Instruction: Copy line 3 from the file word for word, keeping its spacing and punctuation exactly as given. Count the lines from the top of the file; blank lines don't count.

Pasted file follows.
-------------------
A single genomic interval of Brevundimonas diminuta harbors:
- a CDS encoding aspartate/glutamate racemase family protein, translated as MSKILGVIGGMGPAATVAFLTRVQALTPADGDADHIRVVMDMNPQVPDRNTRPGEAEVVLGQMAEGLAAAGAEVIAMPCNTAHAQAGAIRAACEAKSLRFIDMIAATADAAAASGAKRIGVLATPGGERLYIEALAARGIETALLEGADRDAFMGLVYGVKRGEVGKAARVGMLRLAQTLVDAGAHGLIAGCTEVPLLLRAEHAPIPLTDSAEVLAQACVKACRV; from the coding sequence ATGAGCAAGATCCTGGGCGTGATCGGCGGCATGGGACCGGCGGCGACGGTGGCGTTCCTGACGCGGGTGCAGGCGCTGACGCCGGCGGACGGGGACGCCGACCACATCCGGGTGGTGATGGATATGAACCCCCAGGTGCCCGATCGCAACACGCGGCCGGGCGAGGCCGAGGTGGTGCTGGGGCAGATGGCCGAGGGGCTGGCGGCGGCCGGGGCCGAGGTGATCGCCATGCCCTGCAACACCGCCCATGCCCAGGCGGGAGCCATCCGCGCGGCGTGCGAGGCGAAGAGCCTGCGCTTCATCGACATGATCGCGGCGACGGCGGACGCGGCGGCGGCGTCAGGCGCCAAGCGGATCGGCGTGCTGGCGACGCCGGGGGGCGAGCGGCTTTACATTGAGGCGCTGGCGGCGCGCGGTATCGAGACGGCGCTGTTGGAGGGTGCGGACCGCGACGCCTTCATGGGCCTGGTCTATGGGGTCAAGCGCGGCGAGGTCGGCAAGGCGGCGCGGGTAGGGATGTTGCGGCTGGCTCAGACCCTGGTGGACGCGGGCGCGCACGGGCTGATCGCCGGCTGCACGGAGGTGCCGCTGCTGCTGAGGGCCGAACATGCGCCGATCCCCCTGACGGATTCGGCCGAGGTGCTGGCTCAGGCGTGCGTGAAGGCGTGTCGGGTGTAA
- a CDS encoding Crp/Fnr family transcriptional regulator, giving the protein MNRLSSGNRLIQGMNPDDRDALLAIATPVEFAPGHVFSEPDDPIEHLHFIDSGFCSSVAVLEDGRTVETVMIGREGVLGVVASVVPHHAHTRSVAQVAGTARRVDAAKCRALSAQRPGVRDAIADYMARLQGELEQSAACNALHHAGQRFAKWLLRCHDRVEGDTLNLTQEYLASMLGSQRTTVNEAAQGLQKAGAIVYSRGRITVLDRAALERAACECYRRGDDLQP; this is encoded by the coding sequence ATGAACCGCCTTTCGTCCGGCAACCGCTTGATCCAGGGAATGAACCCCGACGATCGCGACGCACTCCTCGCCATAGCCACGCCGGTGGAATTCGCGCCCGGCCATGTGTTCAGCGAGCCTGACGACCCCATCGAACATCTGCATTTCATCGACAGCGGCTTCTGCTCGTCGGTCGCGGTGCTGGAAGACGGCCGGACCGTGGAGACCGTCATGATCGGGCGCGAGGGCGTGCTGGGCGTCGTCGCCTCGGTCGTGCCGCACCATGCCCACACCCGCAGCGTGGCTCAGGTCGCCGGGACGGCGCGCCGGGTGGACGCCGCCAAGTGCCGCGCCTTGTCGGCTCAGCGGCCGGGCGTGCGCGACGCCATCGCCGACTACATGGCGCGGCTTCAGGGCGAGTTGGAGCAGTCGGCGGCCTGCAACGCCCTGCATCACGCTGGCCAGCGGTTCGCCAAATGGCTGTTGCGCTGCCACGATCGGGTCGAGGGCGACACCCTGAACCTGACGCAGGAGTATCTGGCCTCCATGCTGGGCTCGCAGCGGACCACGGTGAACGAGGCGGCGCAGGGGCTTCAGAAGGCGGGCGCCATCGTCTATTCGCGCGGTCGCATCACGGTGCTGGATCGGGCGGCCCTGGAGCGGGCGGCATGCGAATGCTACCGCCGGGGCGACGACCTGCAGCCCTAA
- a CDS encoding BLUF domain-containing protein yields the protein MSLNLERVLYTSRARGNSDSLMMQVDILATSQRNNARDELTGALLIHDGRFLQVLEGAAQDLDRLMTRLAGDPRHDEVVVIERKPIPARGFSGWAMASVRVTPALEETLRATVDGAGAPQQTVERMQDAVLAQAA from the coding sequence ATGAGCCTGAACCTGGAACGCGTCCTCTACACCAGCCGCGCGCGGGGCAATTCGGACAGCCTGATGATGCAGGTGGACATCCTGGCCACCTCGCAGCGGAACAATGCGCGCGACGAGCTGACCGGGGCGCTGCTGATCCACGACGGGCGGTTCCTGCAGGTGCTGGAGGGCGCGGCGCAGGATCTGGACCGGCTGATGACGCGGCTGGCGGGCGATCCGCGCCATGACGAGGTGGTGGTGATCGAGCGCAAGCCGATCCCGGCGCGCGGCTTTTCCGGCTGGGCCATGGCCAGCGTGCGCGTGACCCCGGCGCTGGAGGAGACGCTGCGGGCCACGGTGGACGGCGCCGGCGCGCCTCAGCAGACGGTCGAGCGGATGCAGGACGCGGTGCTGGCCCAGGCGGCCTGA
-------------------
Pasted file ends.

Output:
- a CDS encoding Crp/Fnr family transcriptional regulator, giving the protein MNRLSSGNRLIQGMNPDDRDALLAIATPVEFAPGHVFSEPDDPIEHLHFIDSGFCSSVAVLEDGRTVETVMIGREGVLGVVASVVPHHAHTRSVAQVAGTARRVDAAKCRALSAQRPGVRDAIADYMARLQGELEQSAACNALHHAGQRFAKWLLRCHDRVEGDTLNLTQEYLASMLGSQRTTVNEAAQGLQKAGAIVYSRGRITVLDRAALERAACECYRRGDDLQP; this is encoded by the coding sequence ATGAACCGCCTTTCGTCCGGCAACCGCTTGATCCAGGGAATGAACCCCGACGATCGCGACGCACTCCTCGCCATAGCCACGCCGGTGGAATTCGCGCCCGGCCATGTGTTCAGCGAGCCTGACGACCCCATCGAACATCTGCATTTCATCGACAGCGGCTTCTGCTCGTCGGTCGCGGTGCTGGAAGACGGCCGGACCGTGGAGACCGTCATGATCGGGCGCGAGGGCGTGCTGGGCGTCGTCGCCTCGGTCGTGCCGCACCATGCCCACACCCGCAGCGTGGCTCAGGTCGCCGGGACGGCGCGCCGGGTGGACGCCGCCAAGTGCCGCGCCTTGTCGGCTCAGCGGCCGGGCGTGCGCGACGCCATCGCCGACTACATGGCGCGGCTTCAGGGCGAGTTGGAGCAGTCGGCGGCCTGCAACGCCCTGCATCACGCTGGCCAGCGGTTCGCCAAATGGCTGTTGCGCTGCCACGATCGGGTCGAGGGCGACACCCTGAACCTGACGCAGGAGTATCTGGCCTCCATGCTGGGCTCGCAGCGGACCACGGTGAACGAGGCGGCGCAGGGGCTTCAGAAGGCGGGCGCCATCGTCTATTCGCGCGGTCGCATCACGGTGCTGGATCGGGCGGCCCTGGAGCGGGCGGCATGCGAATGCTACCGCCGGGGCGACGACCTGCAGCCCTAA